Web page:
Where are you? Can I join you? I think I’d like to know, even just for a moment, what it’s like to be behind your eyes. Sometimes I know I would jump at the chance, and other times, I’m not so sure. If I traveled there with you, what would I be like when I got back? I don’t think either of us can answer that. You exist in your own world, a world that’s hard for me to imagine. The things you tell me, I can’t even fathom those things. You are in many ways so much braver than me, tougher, more resilient. I admire you, and yet I feel like I know nothing about you. I’m still trying so hard to figure you out. To really know you. We’re separated by all of these memories, these fears, these obstacles. They make you so unreachable to me.
Have you ever met someone like this? I think we all have someone, someone who eludes us, keeps us at arm’s length, never lets us totally in. They give us glimpses, of course. Sometimes they’ll let you in just enough, just for a moment. And then as quickly as it happened, you’re out again. You’re left straining to see, like looking through a rain-splattered window, remembering what it was like for that brief moment when you stood inside.
One story in particular always comes to my mind when I look at him, at my elusive person. In Yukio Mishima’s Patriotism, the protagonist Reiko describes the gulf between herself and her husband as he enters a world of pain she can’t yet understand. The man she loved, who she knew so well, is now far away from her, separated from her forever by something she hasn’t lived. And even though they’re in the same room, they are no longer existing in the same universe. That story has always affected me. I know the wall between us is thick, built and fortified by those trials I haven’t endured, by that pain I haven’t felt. And if I’m perfectly honest, by pain I hope to never feel.
Our experiences shape the way we see the world. No one else can experience things quite the way we do. It is very difficult to know what someone is thinking, to really understand. How can you really, when each person is comprised of so many different experiences and feelings and emotions and opinions? I think there is something incredibly powerful and intriguing about that. There is also something sad about it…when you truly care for someone, but yet you feel so very far apart.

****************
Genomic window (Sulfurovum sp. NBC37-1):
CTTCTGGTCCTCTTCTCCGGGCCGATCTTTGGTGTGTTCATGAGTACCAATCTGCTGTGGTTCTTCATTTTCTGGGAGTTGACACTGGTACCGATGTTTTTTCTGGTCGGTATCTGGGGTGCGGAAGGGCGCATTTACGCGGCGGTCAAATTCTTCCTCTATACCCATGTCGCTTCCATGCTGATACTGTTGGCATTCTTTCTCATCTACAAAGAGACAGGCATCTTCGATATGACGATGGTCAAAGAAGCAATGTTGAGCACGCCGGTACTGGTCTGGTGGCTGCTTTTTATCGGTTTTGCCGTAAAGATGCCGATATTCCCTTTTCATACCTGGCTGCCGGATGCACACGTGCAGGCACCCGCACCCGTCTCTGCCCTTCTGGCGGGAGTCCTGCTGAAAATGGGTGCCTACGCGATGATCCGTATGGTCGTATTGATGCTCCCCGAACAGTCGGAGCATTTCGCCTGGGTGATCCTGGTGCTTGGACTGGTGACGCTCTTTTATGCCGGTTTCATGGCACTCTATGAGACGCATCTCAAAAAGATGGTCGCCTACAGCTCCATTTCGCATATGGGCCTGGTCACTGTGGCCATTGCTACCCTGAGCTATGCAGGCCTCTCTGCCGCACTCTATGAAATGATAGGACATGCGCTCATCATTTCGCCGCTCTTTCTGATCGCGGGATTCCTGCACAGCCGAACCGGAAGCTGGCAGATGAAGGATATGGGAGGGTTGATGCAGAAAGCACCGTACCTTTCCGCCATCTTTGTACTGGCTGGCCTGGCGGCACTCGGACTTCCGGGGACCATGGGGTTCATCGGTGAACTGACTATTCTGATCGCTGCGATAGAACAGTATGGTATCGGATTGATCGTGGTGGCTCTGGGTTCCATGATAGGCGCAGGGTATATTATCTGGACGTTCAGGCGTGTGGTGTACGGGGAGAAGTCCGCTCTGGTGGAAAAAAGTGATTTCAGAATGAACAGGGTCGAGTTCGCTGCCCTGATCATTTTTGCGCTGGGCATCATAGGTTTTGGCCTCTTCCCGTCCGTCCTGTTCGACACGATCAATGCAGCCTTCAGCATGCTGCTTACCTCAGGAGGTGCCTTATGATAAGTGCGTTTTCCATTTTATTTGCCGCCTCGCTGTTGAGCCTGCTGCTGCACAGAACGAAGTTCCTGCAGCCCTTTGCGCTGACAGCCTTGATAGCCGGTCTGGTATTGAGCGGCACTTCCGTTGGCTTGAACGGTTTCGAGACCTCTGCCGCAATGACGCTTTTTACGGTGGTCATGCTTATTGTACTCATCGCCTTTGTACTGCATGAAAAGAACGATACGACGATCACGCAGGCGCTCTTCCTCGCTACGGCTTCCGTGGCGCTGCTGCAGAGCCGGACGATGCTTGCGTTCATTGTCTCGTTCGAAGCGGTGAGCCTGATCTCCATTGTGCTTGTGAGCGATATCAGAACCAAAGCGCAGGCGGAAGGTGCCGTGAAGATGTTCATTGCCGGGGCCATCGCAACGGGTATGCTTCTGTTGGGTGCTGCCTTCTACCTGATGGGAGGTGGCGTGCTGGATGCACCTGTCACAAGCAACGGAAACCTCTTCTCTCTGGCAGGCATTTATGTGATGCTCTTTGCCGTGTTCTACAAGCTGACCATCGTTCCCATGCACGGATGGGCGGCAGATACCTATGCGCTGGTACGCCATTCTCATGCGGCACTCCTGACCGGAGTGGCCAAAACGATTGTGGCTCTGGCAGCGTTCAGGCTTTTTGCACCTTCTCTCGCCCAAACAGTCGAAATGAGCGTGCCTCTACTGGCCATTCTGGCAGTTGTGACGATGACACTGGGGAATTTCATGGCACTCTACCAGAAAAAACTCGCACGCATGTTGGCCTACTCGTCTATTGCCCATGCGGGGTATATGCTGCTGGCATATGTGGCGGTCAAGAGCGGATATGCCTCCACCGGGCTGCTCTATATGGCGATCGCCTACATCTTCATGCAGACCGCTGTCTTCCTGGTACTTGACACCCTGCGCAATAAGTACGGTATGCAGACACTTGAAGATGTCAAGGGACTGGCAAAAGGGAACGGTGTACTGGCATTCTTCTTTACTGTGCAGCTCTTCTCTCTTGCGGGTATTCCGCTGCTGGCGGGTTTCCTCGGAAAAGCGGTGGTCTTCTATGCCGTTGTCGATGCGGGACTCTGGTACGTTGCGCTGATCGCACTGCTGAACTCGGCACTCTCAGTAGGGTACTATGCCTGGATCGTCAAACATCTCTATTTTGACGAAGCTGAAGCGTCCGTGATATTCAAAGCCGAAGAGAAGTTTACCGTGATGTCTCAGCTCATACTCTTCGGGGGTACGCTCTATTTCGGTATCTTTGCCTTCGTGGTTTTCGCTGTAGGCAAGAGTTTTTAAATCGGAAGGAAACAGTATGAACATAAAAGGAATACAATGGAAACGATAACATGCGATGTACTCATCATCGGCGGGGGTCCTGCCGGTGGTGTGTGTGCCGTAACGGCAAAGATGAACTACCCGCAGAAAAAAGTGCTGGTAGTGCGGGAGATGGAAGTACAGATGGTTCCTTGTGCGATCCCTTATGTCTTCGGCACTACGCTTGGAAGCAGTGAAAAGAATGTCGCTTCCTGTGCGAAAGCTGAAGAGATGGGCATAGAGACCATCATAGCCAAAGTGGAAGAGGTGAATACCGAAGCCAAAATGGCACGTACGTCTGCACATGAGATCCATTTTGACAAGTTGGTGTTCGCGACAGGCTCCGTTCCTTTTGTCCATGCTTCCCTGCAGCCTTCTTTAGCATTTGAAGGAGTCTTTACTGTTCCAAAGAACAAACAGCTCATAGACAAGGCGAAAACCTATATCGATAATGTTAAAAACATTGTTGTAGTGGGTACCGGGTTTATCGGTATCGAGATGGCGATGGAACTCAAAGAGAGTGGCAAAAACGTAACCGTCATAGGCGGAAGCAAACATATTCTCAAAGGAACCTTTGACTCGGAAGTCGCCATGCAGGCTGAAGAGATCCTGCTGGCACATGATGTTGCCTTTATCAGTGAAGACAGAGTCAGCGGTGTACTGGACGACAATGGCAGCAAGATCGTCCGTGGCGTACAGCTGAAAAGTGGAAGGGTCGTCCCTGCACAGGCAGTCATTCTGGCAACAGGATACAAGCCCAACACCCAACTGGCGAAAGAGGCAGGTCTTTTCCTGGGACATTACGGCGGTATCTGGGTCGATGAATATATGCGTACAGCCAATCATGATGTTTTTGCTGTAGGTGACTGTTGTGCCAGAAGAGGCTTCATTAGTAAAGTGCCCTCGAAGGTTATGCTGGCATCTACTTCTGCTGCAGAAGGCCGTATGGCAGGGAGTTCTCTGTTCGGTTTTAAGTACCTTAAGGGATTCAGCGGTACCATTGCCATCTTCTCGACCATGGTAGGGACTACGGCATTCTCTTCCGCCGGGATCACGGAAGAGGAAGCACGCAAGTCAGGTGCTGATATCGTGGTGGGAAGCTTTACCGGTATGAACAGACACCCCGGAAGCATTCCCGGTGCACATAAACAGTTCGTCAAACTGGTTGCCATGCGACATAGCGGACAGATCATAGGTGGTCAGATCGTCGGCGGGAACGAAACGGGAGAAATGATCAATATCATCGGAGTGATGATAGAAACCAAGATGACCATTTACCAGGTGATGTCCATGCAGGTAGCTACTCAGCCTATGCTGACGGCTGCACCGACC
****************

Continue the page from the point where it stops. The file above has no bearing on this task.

This has been on my mind a lot lately in my writing. Characters are no different from human beings. For the most part they endure significant trials, challenges that will change them. Sometimes for the better, and sometimes for the worst. They, like us, will become different people after these experiences, and sometimes this will separate them from those they were close with before. This is normal, and it’s good. It’s reality. Writers like to put their characters through the wringer. It makes sense that once everything is said and done they might look a bit different on the other side. A bit faded, maybe a little wrinkled or tired. Or maybe not, maybe they’ll be stronger, more powerful or confident than ever. Either way, it’s bound to change things in the dynamics of their relationships. How could it not?
I don’t know if I’ll ever quite get there with understanding other people. People are complicated, and just when I think I have someone figured out, they surprise me. Sometimes for the good, and sometimes for the bad. As for my elusive person, who knows? But I do believe that with time, we will eventually get there.
The more I write, the more I realize that this frustration doesn’t end with human relationships. It definitely carries over into writing. Are book characters any easier to understand? Nope, they’re just as hard. But there is a beauty in that complexity, in creating these personalities with their flaws and strengths and challenges and beauty. In some ways it’s helped me figure out the people in my own life. Working through the tangles in them, it’s made me look a little more insightfully and kindly at those around me. It can be quite an undertaking. Sometimes it seems like too much work, like I don’t have the energy. But just like with someone you care about, it’s worth it to get there. So I’ll keep on with those people in my life (real and fiction). Will I be successful at it? Not sure, but they’re worth the work. They’re all worth it. Plus it’s early, and I have a couple of hours to write. I’m going to try 🙂